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Janacek - Katya Kabanova

The Europadisc Review

Janacek - Katya Kabanova

Simon Rattle, Amanda Majeski, Katarina Dalayman, Simon O’Neill, Andrew Staples, Mag...

£13.61

The first of Janáček’s great tetralogy of late operas, Katya Kabanova (composed 1920–21) is – even by the composer’s own standards – a work of unique, almost claustrophobic intensity. The story of an unhappily married woman living on the banks of the Volga, who cannot cope with the guilt of the extra-marital affair she has embarked on with a handsome admirer, was taken directly from Alexander Ostrovsky’s 1859 play The Thunderstorm. Janáček – an ardent Russophile – took this work of social criticism and placed the focus firmly on its c... read more

The first of Janáček’s great tetralogy of late operas, Katya Kabanova (composed 1920–21) is – even by the composer’s own standards – a work of unique, almost claustrophobic intensity. The story of an unhappily married woman living on the banks o... read more

Janacek - Katya Kabanova

Janacek - Katya Kabanova

Simon Rattle, Amanda Majeski, Katarina Dalayman, Simon O’Neill, Andrew Staples, Magdalena Kozena, Ladislav Elgr, Pavlo Hunka, Claire Barnett-Jones, Lukas Zeman, London Symphony Chorus, London Symphony Orchestra

The first of Janáček’s great tetralogy of late operas, Katya Kabanova (composed 1920–21) is – even by the composer’s own standards – a work of unique, almost claustrophobic intensity. The story of an unhappily married woman living on the banks of the Volga, who cannot cope with the guilt of the extra-marital affair she has embarked on with a handsome admirer, was taken directly from Alexander Ostrovsky’s 1859 play The Thunderstorm. Janáček – an ardent Russophile – took this work of social criticism and placed the focus firmly on its central heroine, largely as a result of his infatuation with a woman some four decades his junior, Kamila Štösslová, who soon became muse to some of the most powerful works of his late maturity. At just one hour and forty minutes in duration – scarcely longer than many single acts from Wagner’s music dramas – this is a work that packs a powerful punch.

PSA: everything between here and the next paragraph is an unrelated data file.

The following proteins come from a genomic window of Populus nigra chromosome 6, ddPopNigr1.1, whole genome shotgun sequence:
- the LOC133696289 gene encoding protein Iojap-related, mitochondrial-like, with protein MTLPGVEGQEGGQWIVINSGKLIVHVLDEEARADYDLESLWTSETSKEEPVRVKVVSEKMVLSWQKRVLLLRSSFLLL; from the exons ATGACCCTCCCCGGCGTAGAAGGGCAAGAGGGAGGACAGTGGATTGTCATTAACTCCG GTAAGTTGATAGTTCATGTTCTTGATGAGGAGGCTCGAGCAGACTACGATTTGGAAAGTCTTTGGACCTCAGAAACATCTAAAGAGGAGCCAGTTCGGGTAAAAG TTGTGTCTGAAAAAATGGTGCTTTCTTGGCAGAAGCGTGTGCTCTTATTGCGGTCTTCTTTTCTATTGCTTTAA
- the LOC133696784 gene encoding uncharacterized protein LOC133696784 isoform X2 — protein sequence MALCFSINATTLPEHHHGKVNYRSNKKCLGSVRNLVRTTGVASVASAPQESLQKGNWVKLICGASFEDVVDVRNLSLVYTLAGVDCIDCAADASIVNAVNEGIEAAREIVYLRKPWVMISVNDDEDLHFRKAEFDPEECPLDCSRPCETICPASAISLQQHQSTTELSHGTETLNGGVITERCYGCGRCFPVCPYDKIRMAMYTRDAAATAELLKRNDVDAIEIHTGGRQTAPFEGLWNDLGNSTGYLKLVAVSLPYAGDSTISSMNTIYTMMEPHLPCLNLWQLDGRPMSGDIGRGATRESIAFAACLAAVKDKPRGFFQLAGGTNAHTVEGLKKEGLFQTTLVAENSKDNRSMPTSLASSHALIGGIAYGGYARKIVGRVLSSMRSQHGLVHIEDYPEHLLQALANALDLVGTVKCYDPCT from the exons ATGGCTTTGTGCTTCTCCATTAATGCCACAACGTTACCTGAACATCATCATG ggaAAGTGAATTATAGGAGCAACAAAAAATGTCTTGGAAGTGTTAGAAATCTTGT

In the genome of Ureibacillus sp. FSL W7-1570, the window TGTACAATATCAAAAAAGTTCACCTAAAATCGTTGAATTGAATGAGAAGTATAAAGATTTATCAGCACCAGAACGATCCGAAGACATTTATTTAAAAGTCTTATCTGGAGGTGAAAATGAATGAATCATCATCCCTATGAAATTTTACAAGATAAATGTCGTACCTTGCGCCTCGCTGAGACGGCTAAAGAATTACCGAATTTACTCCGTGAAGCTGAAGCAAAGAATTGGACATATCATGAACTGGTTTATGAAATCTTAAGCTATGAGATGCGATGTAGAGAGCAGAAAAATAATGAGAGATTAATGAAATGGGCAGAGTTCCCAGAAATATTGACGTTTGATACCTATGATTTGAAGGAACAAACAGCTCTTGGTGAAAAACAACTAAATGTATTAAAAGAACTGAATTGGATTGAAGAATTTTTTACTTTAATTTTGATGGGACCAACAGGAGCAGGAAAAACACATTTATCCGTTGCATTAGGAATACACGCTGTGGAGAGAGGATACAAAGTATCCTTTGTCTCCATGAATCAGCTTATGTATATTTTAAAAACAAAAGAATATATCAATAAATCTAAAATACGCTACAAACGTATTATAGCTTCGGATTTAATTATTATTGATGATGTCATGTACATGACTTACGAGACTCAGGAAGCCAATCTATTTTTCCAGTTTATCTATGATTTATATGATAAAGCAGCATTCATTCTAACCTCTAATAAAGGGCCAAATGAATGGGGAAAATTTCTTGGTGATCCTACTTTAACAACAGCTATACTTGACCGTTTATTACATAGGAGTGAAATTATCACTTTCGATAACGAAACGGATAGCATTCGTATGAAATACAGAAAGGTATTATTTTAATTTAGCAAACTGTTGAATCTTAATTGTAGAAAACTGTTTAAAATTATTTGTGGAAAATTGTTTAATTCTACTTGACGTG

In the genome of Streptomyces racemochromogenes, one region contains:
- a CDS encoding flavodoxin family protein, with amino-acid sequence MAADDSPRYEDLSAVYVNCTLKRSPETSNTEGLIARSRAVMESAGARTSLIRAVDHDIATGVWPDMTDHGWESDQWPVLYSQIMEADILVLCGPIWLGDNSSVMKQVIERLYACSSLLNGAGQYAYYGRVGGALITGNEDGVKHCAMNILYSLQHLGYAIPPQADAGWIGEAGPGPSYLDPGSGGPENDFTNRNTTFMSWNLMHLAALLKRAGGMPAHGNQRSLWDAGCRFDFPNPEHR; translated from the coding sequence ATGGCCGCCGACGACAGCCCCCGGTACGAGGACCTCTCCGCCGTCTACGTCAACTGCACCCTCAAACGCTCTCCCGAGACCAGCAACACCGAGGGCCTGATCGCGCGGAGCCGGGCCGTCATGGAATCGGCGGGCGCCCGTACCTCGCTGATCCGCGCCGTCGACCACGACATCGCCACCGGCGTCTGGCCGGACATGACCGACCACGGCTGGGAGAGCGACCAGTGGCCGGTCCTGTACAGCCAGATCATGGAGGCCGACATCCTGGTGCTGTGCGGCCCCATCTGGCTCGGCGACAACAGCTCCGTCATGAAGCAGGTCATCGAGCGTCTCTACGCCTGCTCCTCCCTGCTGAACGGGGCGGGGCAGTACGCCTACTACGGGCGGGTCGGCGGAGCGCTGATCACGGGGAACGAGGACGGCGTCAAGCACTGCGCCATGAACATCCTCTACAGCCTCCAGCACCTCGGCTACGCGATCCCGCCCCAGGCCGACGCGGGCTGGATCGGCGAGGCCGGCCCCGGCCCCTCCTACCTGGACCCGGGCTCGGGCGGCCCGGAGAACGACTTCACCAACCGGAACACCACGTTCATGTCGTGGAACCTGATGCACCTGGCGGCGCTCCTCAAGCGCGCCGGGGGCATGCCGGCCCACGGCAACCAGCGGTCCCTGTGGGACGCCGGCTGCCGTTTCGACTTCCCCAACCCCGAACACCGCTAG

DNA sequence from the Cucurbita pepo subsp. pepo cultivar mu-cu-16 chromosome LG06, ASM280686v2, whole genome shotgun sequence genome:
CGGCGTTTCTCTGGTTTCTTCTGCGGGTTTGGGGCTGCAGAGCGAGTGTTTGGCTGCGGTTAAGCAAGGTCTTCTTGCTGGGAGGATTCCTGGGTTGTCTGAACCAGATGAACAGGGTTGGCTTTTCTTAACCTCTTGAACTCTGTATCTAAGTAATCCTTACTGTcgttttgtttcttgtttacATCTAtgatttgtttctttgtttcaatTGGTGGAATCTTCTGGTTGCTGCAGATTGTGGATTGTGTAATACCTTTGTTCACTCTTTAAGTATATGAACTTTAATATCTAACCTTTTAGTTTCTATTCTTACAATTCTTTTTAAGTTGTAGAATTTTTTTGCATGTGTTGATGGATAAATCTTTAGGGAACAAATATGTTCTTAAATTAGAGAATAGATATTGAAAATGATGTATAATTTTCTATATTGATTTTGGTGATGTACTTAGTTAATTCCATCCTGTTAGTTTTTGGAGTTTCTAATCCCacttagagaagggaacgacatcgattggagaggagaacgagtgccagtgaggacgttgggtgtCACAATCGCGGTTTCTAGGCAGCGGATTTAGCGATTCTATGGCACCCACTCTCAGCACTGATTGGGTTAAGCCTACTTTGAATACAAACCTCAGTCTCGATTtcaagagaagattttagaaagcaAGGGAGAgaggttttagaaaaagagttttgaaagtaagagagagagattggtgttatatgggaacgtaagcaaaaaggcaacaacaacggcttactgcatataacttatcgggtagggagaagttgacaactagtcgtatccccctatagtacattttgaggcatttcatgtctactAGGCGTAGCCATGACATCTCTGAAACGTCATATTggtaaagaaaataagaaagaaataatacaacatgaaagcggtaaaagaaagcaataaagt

Of the clutch of recordings of Katya Kabanova that have appeared over the years, relatively few have risen to the work’s undoubted heights. Charles Mackerras’s 1978 Vienna recording – which initiated his award-winning cycle of the great Janáček operas for Decca – has long led the field, with a marvellous cast headed by Elisabeth Söderström expressing all Katya’s fatal fragility. (Mackerras’s 1997 Czech remake with Gabriela Beňačková for Supraphon was a curiously underpowered affair.) Now, over four decades later, comes a new account that once again does the work ample justice.

Taken from performances at London’s Barbican Hall in January 2023, this new Katya is conducted with an unerring feel for the music’s intense lyricism by Simon Rattle at the helm of the London Symphony Orchestra. Although – unlike the Vienna Philharmonic (Mackerras, 1978) – the LSO don’t have a day job as an opera orchestra, their frequent forays into operatic repertoire, as well as the fact that these concerts were given without an interval, give the performance a feeling of remarkable concentration and dramatic tension. The strings in particular have a richness, depth and delicacy which yields nothing to their Austrian counterparts, while the woodwind are characterful and the brass biting without overpowering the singers.

The cast is led by soprano Amanda Majeski in the title role: like Söderström before her, she perfectly captures Katya’s vulnerability, inner torment and fundamentally passionate nature, but without Söderström’s tremulousness. This is a performance of searing emotion, and even in the more relaxed episodes (such as Katya’s reminiscences of her childhood in Act I Scene 2) the listener can feel the undertow of fate. Katya’s Puccinian first appearance in the opening scene may not have quite the magic of the Decca set, but her spiritual disintegration in the opera’s closing scene, her passionate but fleeting reunion with Boris (sung with admirable heroic tone by tenor Simon O’Neill), and her desperate suicide are overwhelming in their power.